She's stuck in traffic all day long, but the exhaust fumes haven't yet blackened her long, blond locks. From six locations, the mystery woman of the Southland freeways beams from huge billboards, with no indication of who she is or why she is there.
So secret was the identity of the advertiser--the Century City-based hotel chain, Princess Cruises Resorts & Hotels--that some executives at Patrick Media Group, which sold the billboard space, were left in the dark until last week. "These teaser campaigns are very effective," said Bruce Willoughby, vice president of sales at Patrick Media. "Our phone's been ringing off the hook with people asking who the woman is."
Forming More Perfect Union
Teamsters at Ralphs Grocery's new 170,000-square-foot, high-rise warehouse have to hit the decks running if they want to fill all the store orders in the time dictated by computer. The highly physical work, which involves heavy lifting and quick moving, frequently leads to injury.
Six months ago, a safety task force instituted a change. Now, all order selectors start their shifts flat on their backs on sheets of corrugated cardboard, stretching and limbering up. The company says the stretching has contributed to a decline in injuries.
The workers also have another incentive: Whenever they fill more orders than the computer dictates, they can earn extra pay or time off.
No wonder these guys hotfoot it through the aisles.
Accountants Need Love, Too
Leave it to an L.A. accountant to tell the rest of the nation's bean counters how to upgrade their images and breathe a little excitement in their lives.
At a recent CPA gathering in New York, Charles Kaiser Jr., managing partner of the national accounting and consulting firm of Pannell Kerr Forster, renewed his harangue that accountants have got to change the public's perception that they "don't have the personality to make it as undertakers."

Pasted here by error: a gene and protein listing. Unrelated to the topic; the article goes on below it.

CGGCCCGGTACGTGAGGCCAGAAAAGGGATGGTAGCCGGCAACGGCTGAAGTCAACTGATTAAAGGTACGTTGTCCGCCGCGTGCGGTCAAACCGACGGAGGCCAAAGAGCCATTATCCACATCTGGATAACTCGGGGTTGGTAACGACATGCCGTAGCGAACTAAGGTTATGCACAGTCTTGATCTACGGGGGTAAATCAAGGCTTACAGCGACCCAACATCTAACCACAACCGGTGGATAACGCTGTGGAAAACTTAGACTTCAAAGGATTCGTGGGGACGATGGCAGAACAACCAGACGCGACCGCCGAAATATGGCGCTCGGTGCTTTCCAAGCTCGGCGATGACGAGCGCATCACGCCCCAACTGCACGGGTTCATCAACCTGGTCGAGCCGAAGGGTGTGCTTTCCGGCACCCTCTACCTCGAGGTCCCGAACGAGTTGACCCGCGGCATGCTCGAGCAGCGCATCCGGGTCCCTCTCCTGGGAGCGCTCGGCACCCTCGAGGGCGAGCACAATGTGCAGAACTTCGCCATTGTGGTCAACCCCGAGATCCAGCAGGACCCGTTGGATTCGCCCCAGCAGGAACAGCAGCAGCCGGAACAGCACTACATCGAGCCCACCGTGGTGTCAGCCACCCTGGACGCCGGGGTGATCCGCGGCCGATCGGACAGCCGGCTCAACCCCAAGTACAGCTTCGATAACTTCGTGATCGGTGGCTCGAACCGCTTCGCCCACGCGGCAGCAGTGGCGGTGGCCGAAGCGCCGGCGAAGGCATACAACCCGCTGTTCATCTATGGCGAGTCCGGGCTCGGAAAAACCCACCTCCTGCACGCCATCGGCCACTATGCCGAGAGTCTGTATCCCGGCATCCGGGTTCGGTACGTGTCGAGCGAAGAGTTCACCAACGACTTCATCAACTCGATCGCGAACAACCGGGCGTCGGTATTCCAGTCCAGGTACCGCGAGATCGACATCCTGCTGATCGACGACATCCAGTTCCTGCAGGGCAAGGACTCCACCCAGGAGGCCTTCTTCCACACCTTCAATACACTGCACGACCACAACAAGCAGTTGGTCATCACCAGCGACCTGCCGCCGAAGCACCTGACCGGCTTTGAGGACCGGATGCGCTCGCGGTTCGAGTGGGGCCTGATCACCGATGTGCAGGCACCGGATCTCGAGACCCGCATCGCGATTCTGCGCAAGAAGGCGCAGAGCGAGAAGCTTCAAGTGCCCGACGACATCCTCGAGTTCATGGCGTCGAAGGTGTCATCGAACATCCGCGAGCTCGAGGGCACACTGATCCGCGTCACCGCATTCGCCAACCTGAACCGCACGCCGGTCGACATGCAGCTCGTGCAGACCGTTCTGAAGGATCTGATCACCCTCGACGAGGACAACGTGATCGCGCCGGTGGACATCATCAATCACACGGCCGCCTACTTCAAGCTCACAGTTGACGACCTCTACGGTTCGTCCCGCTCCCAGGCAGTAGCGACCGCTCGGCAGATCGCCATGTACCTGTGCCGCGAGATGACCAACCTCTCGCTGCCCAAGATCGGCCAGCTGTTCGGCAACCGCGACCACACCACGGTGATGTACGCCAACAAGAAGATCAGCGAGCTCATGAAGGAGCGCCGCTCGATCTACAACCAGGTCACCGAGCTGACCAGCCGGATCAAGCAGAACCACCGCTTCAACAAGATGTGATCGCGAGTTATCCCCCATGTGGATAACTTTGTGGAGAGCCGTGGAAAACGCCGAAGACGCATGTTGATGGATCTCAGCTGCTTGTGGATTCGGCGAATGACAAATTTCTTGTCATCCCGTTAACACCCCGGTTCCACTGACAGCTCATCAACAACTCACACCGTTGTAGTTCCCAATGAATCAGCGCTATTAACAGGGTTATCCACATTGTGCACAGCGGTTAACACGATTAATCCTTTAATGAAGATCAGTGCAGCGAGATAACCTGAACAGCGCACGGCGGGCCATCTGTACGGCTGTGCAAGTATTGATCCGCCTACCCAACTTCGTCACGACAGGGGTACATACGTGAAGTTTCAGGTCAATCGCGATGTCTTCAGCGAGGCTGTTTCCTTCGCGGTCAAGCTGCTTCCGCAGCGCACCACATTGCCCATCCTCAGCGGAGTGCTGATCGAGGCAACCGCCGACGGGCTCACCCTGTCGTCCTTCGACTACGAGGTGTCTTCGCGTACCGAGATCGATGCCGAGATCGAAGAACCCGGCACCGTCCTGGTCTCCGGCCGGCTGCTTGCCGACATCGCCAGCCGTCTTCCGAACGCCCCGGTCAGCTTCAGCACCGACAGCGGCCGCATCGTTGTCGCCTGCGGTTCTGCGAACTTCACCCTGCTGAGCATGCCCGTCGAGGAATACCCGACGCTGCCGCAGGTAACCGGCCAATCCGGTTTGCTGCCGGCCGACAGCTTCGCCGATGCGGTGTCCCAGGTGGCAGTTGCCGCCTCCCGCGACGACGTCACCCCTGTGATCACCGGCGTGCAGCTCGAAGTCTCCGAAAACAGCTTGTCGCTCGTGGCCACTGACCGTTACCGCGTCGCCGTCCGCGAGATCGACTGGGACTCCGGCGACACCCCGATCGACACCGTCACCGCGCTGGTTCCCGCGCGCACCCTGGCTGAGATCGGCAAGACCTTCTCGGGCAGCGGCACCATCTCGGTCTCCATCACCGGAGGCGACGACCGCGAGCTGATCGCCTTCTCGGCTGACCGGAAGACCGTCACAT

His suggestions: Accountants should make a conscientious effort to appear "more social, more human and more real" when they meet non-accountants. Kaiser admits he has an uphill battle on his hands. "To work with numbers all day, you can't have a strong people orientation," he says. Underneath it all, he says, accountants have a lot to be proud of. "We really are warm and caring people."
Moments before NBC officials prepared to announce their development of a new advanced television technology in New York last week, word came that Los Angeles had been rattled by a major earthquake. Michael J. Sherlock, NBC's technical chief, began his press conference soberly noting this fact. Then he added: "We think our announcement's pretty earthshaking, too."
Yule Not Believe This
It's beginning to look a lot like Christmas. Halloween's ghosts and goblins won't come out of hiding until the end of October. And Thanksgiving dinner won't be on the table until Nov. 26.
But early last week, the elves were busily decking the halls at The Broadway stores around Southern California. Christmas decorations appeared in the front windows at the chain's Horton Plaza store in San Diego (above). And before September was over, the Christmas card racks and tree-trimming shops were installed at the Glendale Galleria.
The Broadway says this is just the beginning. Trim-a-home shops will be followed by store-wide decorations. The "readiness date" for that, said a spokesman, is Nov. 6.